In medicine, if you have a patient who is awaiting a cash settlement in a court case, it is well known that their recovery chances are better if you let them get the case settled before you do surgery or start an extensive rehabilitation program.
The slang term for this is the “Green poultice effect”, i.e. that the injury won’t get better until he gets money (in the US, the bills are green) because if they recover, they get less money.
Sometimes this is due to exaggerating the injury or pretending it hurts to be rewarded with a settlement or with disability pension. (Time Magazine quotes a study that in Sweden, 25% of back injuries are exaggerated to get such claims). Other times, the pain and injury is real, but the person’s ability to improve and tolerate the disability and pain is limited because the subconscious mind acts on the person’s ability to get better. Finally, sometimes the injury comes and goes (e.g. back pain that returns on working if the person has to lift or push, resulting in another two or three weeks off of work) but the law doesn’t allow a settlement if they can work, even if re-injury and repeated episodes of pain will occur.
What does this have to do with racism?
John Whorter’s book review of Amy Wax’s new book on racism in TNR paraphrasesÂ Wax as saying:
Â Wax appeals to a parable in which a pedestrian is run over by a truck and must learn to walk again. The truck driver pays the pedestrianâ€™s medical bills, but the only way the pedestrian will walk again is through his own efforts. The pedestrian may insist that the driver do more, that justice has not occurred until the driver has himself made the pedestrian learn to walk again.
Hmm…Sounds like the “green poultice effect”.
Racism is a fact, but a lot of others minority groups who suffered discrimination in the past wonder if a lot of today’s cries of “racism” is exaggerated, or being used to shut down discussion of social programs and possible alternative solutions to poverty that don’t include government give outs.
So just as the patient really really tries to recover in rehabilitation programs, doctors know from experience that until the “green poultice” is applied they won’t apply themselves. In “racism”, this means a tough love approach, that insists on hard work, not racial preferences.
Indeed, only a politically correct President such as Bill Clinton could dare to confront the problem of welfare and insist on work programs and limiting funding.
What is not being discussed is a program that is now a dirty word: Marriage. As far back as the Moynihan report in1985, the relationship between strong families and poverty has been pointed out.
How much of the family breakdown in poor neighborhoods is because the upper middle class white elite decided to redefine marriage as a temporary contract based on love, instead of a binding vow based on responsibility?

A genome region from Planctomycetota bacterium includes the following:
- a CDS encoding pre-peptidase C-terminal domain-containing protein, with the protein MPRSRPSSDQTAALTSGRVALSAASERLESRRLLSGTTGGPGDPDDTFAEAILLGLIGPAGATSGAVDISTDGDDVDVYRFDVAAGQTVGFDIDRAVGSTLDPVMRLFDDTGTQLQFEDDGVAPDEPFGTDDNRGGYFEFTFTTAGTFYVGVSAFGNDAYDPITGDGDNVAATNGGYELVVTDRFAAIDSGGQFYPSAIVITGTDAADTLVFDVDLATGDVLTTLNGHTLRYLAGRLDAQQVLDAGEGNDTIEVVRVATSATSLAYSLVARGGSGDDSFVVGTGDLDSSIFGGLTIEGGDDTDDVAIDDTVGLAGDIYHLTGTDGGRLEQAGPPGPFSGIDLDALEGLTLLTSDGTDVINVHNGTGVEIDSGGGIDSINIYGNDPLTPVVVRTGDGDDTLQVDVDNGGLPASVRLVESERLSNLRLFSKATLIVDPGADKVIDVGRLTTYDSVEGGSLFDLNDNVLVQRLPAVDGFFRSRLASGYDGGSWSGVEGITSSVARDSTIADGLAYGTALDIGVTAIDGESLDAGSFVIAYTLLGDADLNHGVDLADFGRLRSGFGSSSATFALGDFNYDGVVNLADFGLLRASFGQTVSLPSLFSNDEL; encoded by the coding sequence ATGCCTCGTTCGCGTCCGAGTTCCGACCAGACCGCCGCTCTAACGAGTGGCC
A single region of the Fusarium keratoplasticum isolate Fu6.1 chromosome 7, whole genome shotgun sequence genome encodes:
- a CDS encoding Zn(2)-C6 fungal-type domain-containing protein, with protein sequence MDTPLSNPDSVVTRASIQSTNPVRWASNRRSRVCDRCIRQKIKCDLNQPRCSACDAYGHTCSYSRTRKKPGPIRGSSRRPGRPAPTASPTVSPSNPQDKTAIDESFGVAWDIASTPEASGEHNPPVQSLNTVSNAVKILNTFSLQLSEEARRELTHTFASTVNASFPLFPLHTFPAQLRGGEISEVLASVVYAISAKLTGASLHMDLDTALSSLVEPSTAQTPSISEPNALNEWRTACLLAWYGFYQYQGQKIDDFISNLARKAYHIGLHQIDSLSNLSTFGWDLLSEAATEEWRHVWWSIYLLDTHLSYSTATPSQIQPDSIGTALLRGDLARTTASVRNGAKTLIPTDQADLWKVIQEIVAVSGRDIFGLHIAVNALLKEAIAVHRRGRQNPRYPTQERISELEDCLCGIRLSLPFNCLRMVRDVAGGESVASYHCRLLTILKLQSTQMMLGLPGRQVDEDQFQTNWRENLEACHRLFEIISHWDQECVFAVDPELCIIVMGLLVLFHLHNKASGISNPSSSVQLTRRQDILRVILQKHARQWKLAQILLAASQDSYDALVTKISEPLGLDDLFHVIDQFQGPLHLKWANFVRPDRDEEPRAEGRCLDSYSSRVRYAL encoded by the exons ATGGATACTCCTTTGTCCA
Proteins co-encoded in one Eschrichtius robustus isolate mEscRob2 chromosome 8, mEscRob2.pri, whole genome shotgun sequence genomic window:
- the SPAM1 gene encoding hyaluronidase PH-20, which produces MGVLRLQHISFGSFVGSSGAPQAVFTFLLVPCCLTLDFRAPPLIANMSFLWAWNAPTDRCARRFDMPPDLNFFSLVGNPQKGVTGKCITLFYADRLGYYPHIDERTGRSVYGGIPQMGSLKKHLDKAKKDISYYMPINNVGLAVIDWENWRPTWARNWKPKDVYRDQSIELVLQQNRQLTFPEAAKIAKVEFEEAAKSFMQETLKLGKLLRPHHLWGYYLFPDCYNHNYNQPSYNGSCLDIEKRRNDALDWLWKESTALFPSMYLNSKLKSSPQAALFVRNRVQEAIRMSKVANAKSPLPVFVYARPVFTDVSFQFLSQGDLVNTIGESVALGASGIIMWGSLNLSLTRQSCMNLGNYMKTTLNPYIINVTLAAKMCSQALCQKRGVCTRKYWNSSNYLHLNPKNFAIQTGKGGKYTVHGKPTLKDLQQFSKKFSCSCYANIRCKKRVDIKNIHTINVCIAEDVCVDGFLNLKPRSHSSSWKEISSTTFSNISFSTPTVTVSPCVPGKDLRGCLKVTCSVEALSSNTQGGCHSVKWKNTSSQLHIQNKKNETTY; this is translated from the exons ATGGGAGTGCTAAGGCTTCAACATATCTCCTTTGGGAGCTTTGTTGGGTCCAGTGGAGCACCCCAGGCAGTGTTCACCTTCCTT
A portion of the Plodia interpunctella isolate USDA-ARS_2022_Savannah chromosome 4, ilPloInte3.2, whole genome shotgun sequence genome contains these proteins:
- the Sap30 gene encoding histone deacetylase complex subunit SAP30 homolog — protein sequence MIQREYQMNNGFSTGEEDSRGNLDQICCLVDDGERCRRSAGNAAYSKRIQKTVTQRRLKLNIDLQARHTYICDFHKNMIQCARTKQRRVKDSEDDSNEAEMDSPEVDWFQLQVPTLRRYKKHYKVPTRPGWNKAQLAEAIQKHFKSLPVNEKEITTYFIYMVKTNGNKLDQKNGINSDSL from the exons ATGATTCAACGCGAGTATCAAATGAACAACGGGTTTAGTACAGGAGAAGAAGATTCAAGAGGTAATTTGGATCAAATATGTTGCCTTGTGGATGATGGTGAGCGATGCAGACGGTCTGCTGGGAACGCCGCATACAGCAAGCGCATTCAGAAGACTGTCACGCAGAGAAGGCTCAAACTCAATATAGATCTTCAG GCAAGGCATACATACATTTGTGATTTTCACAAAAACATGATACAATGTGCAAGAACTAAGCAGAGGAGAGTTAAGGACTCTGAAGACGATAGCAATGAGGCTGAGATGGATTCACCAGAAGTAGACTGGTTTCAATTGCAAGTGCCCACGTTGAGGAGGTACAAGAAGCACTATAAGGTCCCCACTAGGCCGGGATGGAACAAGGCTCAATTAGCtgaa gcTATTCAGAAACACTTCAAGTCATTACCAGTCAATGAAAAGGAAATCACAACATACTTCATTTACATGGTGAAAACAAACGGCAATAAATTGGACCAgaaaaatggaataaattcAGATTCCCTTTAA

McWhorter points out:
One of the most sobering observations made by Wax comes in the form of a disarmingly simple calculus presented first by Isabel Sawhill and Christopher Jencks. If you finish high school and keep a job without having children before marriage, you will almost certainly not be poor. Period. I have repeatedly felt the air go out of the room upon putting this to black audiences. No one of any political stripe can deny it. It is human truth on view. In 2004, the poverty rate among blacks who followed that formula was less thanÂ 6 percent, as opposed to the overall rate of 24.7 percent… Crucially, neither bigotry nor even structural racism can explain why an individual does not live up to it.
Are the better social indicators among Hispanic communities due to the fact that marriage tend to be intact in the first generation immigrants? (Although our schools and culture are inculcating their children to be irresponsible Americans, making these indicators fall). Is the “success” in Asian immigrants due to the Confucian emphasis on family?
The downgrade of the idea of marriage came with the sexual revolution, with it’s emphasis on pleasure rather than responsibility. No fault divorce meant women could no longer rely on a man to support them when the children are small, and the welfare programs of the Great Society meant they didn’t have to if they didn’t wish to work. Worse, the exportation of jobs overseas, a political decision that was supported by Republican and Democratic administration alike, has made a dual wage family necessary to keep family out of poverty.
So if stable and responsible marriage is one of the solutions to poverty, then why is no one discussing these things?
Because it is easier to “apply a green poultice” and ignore the monetary, social, and personal cost of family destruction, rather than discuss or promote behavioral change via the government, church, and social media.
Let’s face it: it’s easier to shut down the discussion with loud accusations of racism. It allows the elite to keep the working class divided along racial lines so no one bothers to try to solve the real problem: The failure of society is the silence of those who influence society, from the government to Hollywood to our churches, to support the idea of responsibility for one’s own behavior.